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The AutistiX- A London Band With Autism- Go On Tour To Spain

May 25, 2013

Readers, I’m so pleased to read this story. 

There’s a rock band of three young men from Camden, North London, who all have Autism. They’ve called themselves The AutistiX.

Now, they are about to set off on their first tour. It will be an international one, no less. They’re going to Spain.

Luke Steels, 17, plays electric guitar and bass. Jack Beavan-Duggan, 18, plays electric guitar and Saul Zur-Szpiro, 20, plays drums. The band practices at least once a week. They have played gigs including the Beatles Day in Hastings.

They are managed by Saul’s mum, Susan Zur-Szpiro. She told the BBC: “They started producing their own music and creating these very beautiful, quite biographical songs.”

The band, she added, are not looking for sympathy. They just happen to have Autism, which makes them an interesting and quirky act.

Jack is their lyricist. He has written songs including The Good And Bad In All Of Us and Hard To Reach. For Jack, music is about “writing songs and showing who I am.”

Jack’s dad, John, and Saul’s dad, Michael, join the band on stage, along with musician Jim Connelly.

This week, they will play three gigs with Spanish band Motxila 21- who all happen to have Down’s Syndrome.

But it hasn’t all been international flights and bright stage lights for the AutistiX.

Saul, says his mum Susan, was blind and “really very low-functioning.” He still needs help with everyday tasks such as dressing and feeding himself, but  “he’s the drummer and it’s mostly learning through his auditory skills, he hears something and he knows it.”

The band will be relocating each day. This was one of the main things to consider before they set of as, says their manager: “”Change is an issue because they like the familiar and they can be thrown by anything changing.”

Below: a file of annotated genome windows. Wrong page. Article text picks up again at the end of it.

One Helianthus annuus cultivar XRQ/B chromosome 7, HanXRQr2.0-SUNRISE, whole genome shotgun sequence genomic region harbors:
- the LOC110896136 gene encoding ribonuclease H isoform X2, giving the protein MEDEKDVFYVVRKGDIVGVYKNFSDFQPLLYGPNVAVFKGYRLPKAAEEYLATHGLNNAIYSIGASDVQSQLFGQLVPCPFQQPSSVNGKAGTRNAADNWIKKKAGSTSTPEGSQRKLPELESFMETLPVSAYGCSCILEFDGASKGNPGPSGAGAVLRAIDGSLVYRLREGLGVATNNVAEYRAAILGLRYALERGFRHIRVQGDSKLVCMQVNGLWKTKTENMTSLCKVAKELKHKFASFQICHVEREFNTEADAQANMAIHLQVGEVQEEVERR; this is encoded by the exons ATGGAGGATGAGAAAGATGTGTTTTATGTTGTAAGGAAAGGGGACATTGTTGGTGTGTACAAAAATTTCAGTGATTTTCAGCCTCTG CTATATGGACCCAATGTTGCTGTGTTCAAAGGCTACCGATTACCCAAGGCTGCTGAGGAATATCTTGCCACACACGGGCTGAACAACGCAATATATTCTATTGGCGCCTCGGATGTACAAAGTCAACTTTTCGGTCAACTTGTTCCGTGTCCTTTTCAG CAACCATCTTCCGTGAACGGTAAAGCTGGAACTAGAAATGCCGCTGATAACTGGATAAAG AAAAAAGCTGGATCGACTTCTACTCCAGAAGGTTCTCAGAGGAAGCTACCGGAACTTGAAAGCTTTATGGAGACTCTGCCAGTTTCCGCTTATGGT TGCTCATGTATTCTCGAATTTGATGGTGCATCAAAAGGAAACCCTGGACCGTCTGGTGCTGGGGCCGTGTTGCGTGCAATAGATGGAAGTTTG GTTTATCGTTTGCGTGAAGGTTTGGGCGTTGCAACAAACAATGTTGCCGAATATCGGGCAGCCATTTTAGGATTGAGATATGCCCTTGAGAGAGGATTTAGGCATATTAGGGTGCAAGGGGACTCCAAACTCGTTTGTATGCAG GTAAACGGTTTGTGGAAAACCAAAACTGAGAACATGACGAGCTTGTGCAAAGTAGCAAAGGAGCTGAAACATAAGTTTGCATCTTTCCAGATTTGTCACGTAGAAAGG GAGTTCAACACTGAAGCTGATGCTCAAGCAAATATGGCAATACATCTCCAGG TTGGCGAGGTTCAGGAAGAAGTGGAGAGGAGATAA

So, she adds, they will do “all the major transitions” during the day so that they can adjust and see each town. They will each have a parent or carer with them for “continuity” and they saw Motxila 21 on Youtube, to know what they look like.

It’s going to be hard work, she continues, but “it should be amazing.”

There are other benefits for the band, too. They are each other’s social network and the centre of each other’s lives.

“And there’s no drinking and drugs going on, that just doesn’t happen,” adds their manager.

Another thing that doesn’t happen to these boys is stage fright. They don’t have any concept of being judged and, as for Saul, says Susan, he loves being on stage and “has music in every cell of his body.”

Once the band return to London, they will be looking forward to releasing their first album, Butterflies and Demons, which they recorded at EMI Roundhouse in February.

All I have left to do is wish the band and their parents the best of luck for the tour- and to say, look out for this band, readers. After all, they share a home town with a certain Amy Winehouse.

Here’s hoping they will soon share her fame and fortune, too!

 

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